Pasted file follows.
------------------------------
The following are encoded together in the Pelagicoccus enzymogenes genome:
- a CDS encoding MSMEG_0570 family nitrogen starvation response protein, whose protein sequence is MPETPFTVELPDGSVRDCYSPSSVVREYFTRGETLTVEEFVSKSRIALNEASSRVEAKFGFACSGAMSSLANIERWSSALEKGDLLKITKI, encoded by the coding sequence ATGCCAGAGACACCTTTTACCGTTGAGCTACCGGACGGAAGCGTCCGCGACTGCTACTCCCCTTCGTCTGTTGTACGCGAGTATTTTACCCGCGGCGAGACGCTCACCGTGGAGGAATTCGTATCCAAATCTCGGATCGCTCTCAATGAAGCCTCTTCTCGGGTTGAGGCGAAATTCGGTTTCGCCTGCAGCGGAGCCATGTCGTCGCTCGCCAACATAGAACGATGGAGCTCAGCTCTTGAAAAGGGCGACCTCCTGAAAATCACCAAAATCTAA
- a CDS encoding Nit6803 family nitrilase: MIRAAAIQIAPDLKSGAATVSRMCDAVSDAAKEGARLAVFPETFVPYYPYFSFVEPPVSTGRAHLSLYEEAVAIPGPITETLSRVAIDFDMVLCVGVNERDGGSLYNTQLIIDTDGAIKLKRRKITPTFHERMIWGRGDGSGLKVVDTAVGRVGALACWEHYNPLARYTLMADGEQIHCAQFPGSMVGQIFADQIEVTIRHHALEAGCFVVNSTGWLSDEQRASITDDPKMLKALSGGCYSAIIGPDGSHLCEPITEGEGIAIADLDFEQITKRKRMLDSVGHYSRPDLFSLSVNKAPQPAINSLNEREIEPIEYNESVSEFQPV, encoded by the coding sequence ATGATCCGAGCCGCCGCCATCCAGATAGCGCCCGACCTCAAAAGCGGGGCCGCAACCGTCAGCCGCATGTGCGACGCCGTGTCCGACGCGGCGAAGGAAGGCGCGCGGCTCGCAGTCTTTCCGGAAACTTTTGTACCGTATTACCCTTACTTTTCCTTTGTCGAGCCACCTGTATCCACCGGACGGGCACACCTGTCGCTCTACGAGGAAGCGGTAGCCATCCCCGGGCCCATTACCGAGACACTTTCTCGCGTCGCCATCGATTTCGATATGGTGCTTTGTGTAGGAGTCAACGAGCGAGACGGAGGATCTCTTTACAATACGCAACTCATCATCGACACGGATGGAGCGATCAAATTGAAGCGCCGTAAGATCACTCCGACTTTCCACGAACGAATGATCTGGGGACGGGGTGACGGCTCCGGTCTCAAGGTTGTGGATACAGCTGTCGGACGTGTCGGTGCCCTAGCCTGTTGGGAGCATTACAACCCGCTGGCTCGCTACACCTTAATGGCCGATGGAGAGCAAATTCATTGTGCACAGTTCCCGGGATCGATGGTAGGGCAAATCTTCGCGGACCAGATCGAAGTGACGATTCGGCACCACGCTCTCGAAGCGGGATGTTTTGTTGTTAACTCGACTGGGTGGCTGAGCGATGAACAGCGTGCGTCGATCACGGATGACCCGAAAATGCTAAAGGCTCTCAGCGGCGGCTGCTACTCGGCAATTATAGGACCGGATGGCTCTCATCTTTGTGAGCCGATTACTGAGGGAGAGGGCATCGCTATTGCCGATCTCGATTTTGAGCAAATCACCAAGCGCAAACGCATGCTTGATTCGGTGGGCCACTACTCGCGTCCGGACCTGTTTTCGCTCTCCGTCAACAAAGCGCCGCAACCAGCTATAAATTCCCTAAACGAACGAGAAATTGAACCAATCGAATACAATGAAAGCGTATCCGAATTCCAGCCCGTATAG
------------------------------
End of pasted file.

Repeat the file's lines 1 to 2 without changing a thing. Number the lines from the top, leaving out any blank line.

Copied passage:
The following are encoded together in the Pelagicoccus enzymogenes genome:
- a CDS encoding MSMEG_0570 family nitrogen starvation response protein, whose protein sequence is MPETPFTVELPDGSVRDCYSPSSVVREYFTRGETLTVEEFVSKSRIALNEASSRVEAKFGFACSGAMSSLANIERWSSALEKGDLLKITKI, encoded by the coding sequence ATGCCAGAGACACCTTTTACCGTTGAGCTACCGGACGGAAGCGTCCGCGACTGCTACTCCCCTTCGTCTGTTGTACGCGAGTATTTTACCCGCGGCGAGACGCTCACCGTGGAGGAATTCGTATCCAAATCTCGGATCGCTCTCAATGAAGCCTCTTCTCGGGTTGAGGCGAAATTCGGTTTCGCCTGCAGCGGAGCCATGTCGTCGCTCGCCAACATAGAACGATGGAGCTCAGCTCTTGAAAAGGGCGACCTCCTGAAAATCACCAAAATCTAA